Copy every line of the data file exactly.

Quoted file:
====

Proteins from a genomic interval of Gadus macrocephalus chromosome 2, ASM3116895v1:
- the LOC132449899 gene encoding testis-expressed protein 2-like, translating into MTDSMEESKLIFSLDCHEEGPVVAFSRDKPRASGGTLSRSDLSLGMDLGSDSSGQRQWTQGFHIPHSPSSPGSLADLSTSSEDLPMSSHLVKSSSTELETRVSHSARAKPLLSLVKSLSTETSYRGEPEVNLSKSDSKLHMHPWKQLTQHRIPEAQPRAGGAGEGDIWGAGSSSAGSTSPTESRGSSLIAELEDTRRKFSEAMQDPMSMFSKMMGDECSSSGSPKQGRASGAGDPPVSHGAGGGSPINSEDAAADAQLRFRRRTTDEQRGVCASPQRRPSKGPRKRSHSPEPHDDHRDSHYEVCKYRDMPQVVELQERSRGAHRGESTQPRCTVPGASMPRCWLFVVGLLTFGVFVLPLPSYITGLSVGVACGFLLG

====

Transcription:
Proteins from a genomic interval of Gadus macrocephalus chromosome 2, ASM3116895v1:
- the LOC132449899 gene encoding testis-expressed protein 2-like, translating into MTDSMEESKLIFSLDCHEEGPVVAFSRDKPRASGGTLSRSDLSLGMDLGSDSSGQRQWTQGFHIPHSPSSPGSLADLSTSSEDLPMSSHLVKSSSTELETRVSHSARAKPLLSLVKSLSTETSYRGEPEVNLSKSDSKLHMHPWKQLTQHRIPEAQPRAGGAGEGDIWGAGSSSAGSTSPTESRGSSLIAELEDTRRKFSEAMQDPMSMFSKMMGDECSSSGSPKQGRASGAGDPPVSHGAGGGSPINSEDAAADAQLRFRRRTTDEQRGVCASPQRRPSKGPRKRSHSPEPHDDHRDSHYEVCKYRDMPQVVELQERSRGAHRGESTQPRCTVPGASMPRCWLFVVGLLTFGVFVLPLPSYITGLSVGVACGFLLG